Norton Secures Victories in D.C. Appropriations Bill Passed by House Today
WASHINGTON, D.C. — The House today passed the fiscal year 2022 District of Columbia Appropriations bill, which has many victories for D.C. secured by Congresswoman Eleanor Holmes Norton (D-DC). The bill provides $40 million for the D.C. Tuition Assistance Grant Program (DCTAG), a program a Norton bill created, and, importantly, increases the DCTAG annual and lifetime awards; prohibits the president from federalizing the D.C. police department; and, in other important steps, removes the two enacted fiscal year 2021 riders, which prohibit D.C. from spending its local funds on abortion services for low-income women and on recreational marijuana commercialization, which more than a dozen states have done.
“I am very pleased with the fiscal year 2022 D.C. Appropriations bill that the House passed today, and I think D.C. residents will be too,” Norton said. “I am particularly pleased the bill not only provides $40 million for DCTAG but also increases both the annual and lifetime DCTAG awards. DCTAG is critical for D.C. students and families, who do not have the same array of public institutions of higher education that most states do, and for the D.C. tax base because DCTAG encourages taxpayers to move to and remain in the District. The bill includes my request for the first increase in the annual and lifetime DCTAG awards since I got the program created in 1999.”
Norton secured the following victories:
- The bill provides $40 million for DCTAG, an increase in the annual DCTAG award from $10,000 to $15,000, and an increase in the lifetime DCTAG award from $50,000 to $75,000. The bill also repeals the provision that reduced the family income eligibility limit from $750,000 to $500,000. DCTAG makes up the difference for D.C. residents between in-state and out-of-state tuition at public institutions of higher education in the United States.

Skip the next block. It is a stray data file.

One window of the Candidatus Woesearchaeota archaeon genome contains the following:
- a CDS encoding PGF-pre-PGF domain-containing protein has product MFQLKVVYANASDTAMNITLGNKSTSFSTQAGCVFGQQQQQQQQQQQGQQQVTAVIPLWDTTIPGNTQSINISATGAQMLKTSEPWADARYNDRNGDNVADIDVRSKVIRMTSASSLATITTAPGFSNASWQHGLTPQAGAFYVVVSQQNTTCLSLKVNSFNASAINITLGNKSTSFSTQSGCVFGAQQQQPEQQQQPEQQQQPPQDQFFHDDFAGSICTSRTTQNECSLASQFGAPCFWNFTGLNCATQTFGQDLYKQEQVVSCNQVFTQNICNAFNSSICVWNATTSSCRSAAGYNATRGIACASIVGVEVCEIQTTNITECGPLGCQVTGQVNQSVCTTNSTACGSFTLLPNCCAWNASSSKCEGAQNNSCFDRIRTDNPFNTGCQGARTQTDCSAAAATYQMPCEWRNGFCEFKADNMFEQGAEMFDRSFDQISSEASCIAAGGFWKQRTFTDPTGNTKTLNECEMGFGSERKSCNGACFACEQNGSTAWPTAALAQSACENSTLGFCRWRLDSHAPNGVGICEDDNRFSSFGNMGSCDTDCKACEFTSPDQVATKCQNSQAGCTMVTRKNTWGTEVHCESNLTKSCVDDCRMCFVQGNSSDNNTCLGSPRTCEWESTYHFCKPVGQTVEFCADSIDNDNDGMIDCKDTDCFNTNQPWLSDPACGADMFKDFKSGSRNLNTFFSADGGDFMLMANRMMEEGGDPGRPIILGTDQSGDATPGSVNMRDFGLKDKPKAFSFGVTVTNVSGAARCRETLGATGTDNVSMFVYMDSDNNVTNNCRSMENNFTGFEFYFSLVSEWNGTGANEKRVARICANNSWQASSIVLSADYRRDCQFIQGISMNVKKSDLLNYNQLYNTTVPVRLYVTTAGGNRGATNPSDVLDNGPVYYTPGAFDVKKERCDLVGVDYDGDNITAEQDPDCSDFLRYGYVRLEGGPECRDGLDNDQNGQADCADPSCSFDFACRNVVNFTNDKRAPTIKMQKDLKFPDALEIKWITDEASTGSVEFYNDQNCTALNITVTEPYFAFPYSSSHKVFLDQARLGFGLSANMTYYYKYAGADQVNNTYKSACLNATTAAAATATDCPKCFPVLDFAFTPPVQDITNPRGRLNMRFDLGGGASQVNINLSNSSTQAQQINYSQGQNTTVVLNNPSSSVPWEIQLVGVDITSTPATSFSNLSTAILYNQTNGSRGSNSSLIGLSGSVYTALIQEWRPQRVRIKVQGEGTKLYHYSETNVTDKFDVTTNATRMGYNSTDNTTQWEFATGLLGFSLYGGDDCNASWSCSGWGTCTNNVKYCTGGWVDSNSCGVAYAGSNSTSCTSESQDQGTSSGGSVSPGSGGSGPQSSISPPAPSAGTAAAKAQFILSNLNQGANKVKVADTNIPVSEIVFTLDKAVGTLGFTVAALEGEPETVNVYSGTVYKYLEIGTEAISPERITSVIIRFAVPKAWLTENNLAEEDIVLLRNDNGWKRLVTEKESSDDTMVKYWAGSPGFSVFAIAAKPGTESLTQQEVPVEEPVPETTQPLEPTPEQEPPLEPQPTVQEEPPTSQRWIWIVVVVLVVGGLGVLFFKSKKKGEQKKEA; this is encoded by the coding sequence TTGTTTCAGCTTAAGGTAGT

- The bill has no anti-home-rule riders. In particular, it removes the two enacted fiscal year 2021 riders, which prohibit the District from spending its local funds on abortions for low-income women and on recreational marijuana commercialization.
- The bill allows the District to spend its local funds under the Local Budget Autonomy Act, which means that the local budget passed by the D.C. Council and signed by the mayor can take effect after a congressional review period, like all other local D.C. bills.
- The bill exempts D.C. from federal government shutdowns in fiscal year 2023. Norton has gotten annual shutdown exemptions enacted every year since the 2013 federal government shutdown.
- The bill provides $8 million for DC Water for ongoing work to control flooding in the city and to clean up the Anacostia and Potomac rivers and Rock Creek, increasingly important in light of climate change.
- The bill provides an extra $5 million to combat HIV/AIDS in D.C.
- The bill provides $600,000 for the Major General David F. Wherley, Jr. District of Columbia National Guard Retention and College Access Program.
Norton is disappointed that the bill allows new students to enroll in the D.C. private school voucher program, instead of permitting the program to continue only until the current students graduate or leave the program. Congress imposed the voucher program on the District, which is the only federally funded or created voucher program, even though it has rejected a national voucher program. The program does not deserve federal funding because it has failed to meet its own goal of improving academic achievement, as measured by math and reading test scores. However, she is pleased that the bill requires participating voucher schools to comply with federal civil rights laws and that the report accompanying the bill indicates that the program will be phased out beginning in fiscal year 2023.